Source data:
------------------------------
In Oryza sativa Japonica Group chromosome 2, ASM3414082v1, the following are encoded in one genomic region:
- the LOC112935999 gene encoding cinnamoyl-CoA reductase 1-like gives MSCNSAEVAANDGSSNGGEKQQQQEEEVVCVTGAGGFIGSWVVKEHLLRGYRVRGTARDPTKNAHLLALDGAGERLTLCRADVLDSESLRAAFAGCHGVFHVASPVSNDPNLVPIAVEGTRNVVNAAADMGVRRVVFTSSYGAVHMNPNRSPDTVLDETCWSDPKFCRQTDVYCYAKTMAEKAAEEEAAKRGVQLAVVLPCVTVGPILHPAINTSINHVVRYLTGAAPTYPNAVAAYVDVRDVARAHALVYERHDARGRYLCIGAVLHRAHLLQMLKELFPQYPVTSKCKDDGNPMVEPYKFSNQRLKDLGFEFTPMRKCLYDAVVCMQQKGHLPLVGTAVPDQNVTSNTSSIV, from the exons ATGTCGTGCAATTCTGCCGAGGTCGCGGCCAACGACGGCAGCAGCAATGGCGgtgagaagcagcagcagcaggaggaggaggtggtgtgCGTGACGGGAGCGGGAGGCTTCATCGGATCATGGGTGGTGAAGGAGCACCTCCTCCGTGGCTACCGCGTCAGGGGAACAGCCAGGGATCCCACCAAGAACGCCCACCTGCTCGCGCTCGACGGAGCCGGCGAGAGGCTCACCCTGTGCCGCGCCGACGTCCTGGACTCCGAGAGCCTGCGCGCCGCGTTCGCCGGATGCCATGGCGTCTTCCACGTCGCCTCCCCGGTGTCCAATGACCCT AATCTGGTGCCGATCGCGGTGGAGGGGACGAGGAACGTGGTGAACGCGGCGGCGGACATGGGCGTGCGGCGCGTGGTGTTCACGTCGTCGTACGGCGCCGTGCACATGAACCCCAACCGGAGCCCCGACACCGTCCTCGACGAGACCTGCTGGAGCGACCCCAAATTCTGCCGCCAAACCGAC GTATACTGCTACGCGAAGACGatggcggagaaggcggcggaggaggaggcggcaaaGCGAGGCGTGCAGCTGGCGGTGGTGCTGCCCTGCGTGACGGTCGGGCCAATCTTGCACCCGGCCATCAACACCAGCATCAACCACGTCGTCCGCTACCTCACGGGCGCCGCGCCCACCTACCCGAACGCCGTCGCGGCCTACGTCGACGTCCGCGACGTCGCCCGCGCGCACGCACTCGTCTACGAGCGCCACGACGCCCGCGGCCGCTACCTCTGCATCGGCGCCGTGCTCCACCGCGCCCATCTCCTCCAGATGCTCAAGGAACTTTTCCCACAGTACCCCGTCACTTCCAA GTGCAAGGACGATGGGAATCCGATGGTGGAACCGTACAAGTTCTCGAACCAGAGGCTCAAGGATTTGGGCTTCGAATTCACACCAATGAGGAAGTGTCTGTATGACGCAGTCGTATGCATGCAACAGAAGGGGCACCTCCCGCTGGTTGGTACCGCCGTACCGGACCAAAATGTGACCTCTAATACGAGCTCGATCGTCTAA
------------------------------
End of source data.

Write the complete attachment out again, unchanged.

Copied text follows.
In Oryza sativa Japonica Group chromosome 2, ASM3414082v1, the following are encoded in one genomic region:
- the LOC112935999 gene encoding cinnamoyl-CoA reductase 1-like gives MSCNSAEVAANDGSSNGGEKQQQQEEEVVCVTGAGGFIGSWVVKEHLLRGYRVRGTARDPTKNAHLLALDGAGERLTLCRADVLDSESLRAAFAGCHGVFHVASPVSNDPNLVPIAVEGTRNVVNAAADMGVRRVVFTSSYGAVHMNPNRSPDTVLDETCWSDPKFCRQTDVYCYAKTMAEKAAEEEAAKRGVQLAVVLPCVTVGPILHPAINTSINHVVRYLTGAAPTYPNAVAAYVDVRDVARAHALVYERHDARGRYLCIGAVLHRAHLLQMLKELFPQYPVTSKCKDDGNPMVEPYKFSNQRLKDLGFEFTPMRKCLYDAVVCMQQKGHLPLVGTAVPDQNVTSNTSSIV, from the exons ATGTCGTGCAATTCTGCCGAGGTCGCGGCCAACGACGGCAGCAGCAATGGCGgtgagaagcagcagcagcaggaggaggaggtggtgtgCGTGACGGGAGCGGGAGGCTTCATCGGATCATGGGTGGTGAAGGAGCACCTCCTCCGTGGCTACCGCGTCAGGGGAACAGCCAGGGATCCCACCAAGAACGCCCACCTGCTCGCGCTCGACGGAGCCGGCGAGAGGCTCACCCTGTGCCGCGCCGACGTCCTGGACTCCGAGAGCCTGCGCGCCGCGTTCGCCGGATGCCATGGCGTCTTCCACGTCGCCTCCCCGGTGTCCAATGACCCT AATCTGGTGCCGATCGCGGTGGAGGGGACGAGGAACGTGGTGAACGCGGCGGCGGACATGGGCGTGCGGCGCGTGGTGTTCACGTCGTCGTACGGCGCCGTGCACATGAACCCCAACCGGAGCCCCGACACCGTCCTCGACGAGACCTGCTGGAGCGACCCCAAATTCTGCCGCCAAACCGAC GTATACTGCTACGCGAAGACGatggcggagaaggcggcggaggaggaggcggcaaaGCGAGGCGTGCAGCTGGCGGTGGTGCTGCCCTGCGTGACGGTCGGGCCAATCTTGCACCCGGCCATCAACACCAGCATCAACCACGTCGTCCGCTACCTCACGGGCGCCGCGCCCACCTACCCGAACGCCGTCGCGGCCTACGTCGACGTCCGCGACGTCGCCCGCGCGCACGCACTCGTCTACGAGCGCCACGACGCCCGCGGCCGCTACCTCTGCATCGGCGCCGTGCTCCACCGCGCCCATCTCCTCCAGATGCTCAAGGAACTTTTCCCACAGTACCCCGTCACTTCCAA GTGCAAGGACGATGGGAATCCGATGGTGGAACCGTACAAGTTCTCGAACCAGAGGCTCAAGGATTTGGGCTTCGAATTCACACCAATGAGGAAGTGTCTGTATGACGCAGTCGTATGCATGCAACAGAAGGGGCACCTCCCGCTGGTTGGTACCGCCGTACCGGACCAAAATGTGACCTCTAATACGAGCTCGATCGTCTAA